Hot Hot Heat

A review of Hot Hot Heat at the Paradise Rock Club on October 11, 2007

, Staff

The Paradise Rock Club was near capacity Thursday night as Hot Hot Heat played to hundreds of sweaty indie rock parishioners pumping their fists and shouting the lyrics of each song at the top of their lungs.

Hot Hot Heat\’s latest record, Happiness Ltd., has been labeled as safe and middle-aged by a throng of critics. It is not as inventive as Elevator or Make Up the Breakdown. It fails on almost every level at trying to succeed these two otherwise perfectly conceived pop-punk records.

Many say that they have taken a more radio friendly path, which is in all likelihood the truth. However mediocre the album is, though, it did not by any means come off that way live.

If you can first get over the fact that when lead vocalist Steve Bays sings he looks like nothing short of a velocer raptor, constantly and unflinchingly sticking his tongue out with every lyric, then you can begin to enjoy the show. Bays\’ energy, along with a myriad of splendid pop punk riffs and quick, clean drumbeats make it hard for even the stiffest of stiffs to stand still.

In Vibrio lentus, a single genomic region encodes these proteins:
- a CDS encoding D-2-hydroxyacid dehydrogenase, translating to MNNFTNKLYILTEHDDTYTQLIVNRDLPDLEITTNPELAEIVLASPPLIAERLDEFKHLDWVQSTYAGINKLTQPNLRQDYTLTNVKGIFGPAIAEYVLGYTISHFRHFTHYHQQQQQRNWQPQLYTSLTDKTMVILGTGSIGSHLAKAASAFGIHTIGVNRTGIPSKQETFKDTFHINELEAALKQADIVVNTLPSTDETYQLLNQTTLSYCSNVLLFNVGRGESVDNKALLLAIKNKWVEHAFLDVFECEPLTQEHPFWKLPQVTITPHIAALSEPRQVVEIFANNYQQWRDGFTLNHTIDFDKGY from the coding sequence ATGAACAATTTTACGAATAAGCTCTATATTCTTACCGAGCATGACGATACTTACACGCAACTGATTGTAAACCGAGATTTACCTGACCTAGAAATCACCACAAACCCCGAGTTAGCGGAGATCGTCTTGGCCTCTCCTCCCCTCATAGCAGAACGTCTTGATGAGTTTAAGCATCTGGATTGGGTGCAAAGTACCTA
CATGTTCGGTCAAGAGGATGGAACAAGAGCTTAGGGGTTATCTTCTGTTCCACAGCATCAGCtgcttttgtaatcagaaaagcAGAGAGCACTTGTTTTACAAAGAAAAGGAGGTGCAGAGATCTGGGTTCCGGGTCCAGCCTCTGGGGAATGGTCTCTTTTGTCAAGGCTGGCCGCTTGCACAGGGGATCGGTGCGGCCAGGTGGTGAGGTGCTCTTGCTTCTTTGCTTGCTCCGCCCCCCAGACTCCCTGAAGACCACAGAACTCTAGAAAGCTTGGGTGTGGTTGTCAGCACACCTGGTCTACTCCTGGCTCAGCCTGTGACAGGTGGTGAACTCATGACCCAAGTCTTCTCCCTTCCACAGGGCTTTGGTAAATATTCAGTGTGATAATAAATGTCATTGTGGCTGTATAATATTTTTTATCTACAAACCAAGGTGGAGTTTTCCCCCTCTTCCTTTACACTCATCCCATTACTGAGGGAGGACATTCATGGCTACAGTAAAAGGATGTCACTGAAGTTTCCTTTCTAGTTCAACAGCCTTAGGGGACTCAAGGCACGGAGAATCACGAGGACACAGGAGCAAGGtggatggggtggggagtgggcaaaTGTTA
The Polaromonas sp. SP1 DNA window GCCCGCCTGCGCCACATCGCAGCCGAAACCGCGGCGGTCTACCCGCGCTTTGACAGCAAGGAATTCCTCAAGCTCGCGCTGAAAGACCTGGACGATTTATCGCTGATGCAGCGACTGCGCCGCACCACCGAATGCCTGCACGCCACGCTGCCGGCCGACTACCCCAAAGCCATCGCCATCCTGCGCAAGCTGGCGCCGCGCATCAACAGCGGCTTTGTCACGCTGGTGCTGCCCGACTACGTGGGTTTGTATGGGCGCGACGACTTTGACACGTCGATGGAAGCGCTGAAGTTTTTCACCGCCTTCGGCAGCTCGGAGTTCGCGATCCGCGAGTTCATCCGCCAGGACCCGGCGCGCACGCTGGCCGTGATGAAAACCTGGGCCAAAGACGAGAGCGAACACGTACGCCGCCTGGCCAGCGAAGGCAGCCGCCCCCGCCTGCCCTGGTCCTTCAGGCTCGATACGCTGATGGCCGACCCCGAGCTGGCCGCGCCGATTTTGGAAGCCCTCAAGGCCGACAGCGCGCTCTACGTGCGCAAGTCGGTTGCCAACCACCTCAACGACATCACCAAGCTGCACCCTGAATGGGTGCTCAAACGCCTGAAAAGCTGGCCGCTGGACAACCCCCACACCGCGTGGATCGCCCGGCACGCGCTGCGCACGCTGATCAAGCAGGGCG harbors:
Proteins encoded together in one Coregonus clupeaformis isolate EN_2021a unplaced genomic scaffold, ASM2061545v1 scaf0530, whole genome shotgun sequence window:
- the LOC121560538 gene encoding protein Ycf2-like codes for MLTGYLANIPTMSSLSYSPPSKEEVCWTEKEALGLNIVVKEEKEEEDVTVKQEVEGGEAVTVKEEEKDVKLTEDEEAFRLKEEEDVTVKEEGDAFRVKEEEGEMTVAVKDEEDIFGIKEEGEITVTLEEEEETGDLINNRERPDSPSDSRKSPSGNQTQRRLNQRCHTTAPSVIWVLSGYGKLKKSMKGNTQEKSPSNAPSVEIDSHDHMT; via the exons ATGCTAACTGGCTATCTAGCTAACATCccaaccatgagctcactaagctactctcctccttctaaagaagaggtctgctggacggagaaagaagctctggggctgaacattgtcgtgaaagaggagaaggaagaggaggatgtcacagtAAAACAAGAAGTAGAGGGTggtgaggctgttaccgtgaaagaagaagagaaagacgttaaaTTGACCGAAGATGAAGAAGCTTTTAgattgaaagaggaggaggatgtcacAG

The band kicked the night off with the first single from Happiness Ltd, "Let Me In," one of those safe sounding made for radio hits. But from there on out it was a veritable survey of their entire body of work.

Hot Hot Heat played for nearly two hours, Bays\’ frumpy afro puff more of a sweat rag by nights\’ end than a hairdo. Hanging above the stage were numerous oversized light bulbs that would flash on and off throughout the set. It looked like a scene out of Tim Burton\’s Big Fish.

"5 Times Out of 100" revved the crowd up, as did songs like "Dirty Mouth" and "Shame on You." "Bandages," the band\’s first and arguably biggest hit to date, was held till later in the set, but to a large ovation.

The band exited the stage for a few moments only to come charging back to as loud a din as can be created by a few hundred frantic fans. They closed with "Goodnight Goodnight." A tad cliché, but fitting nonetheless.

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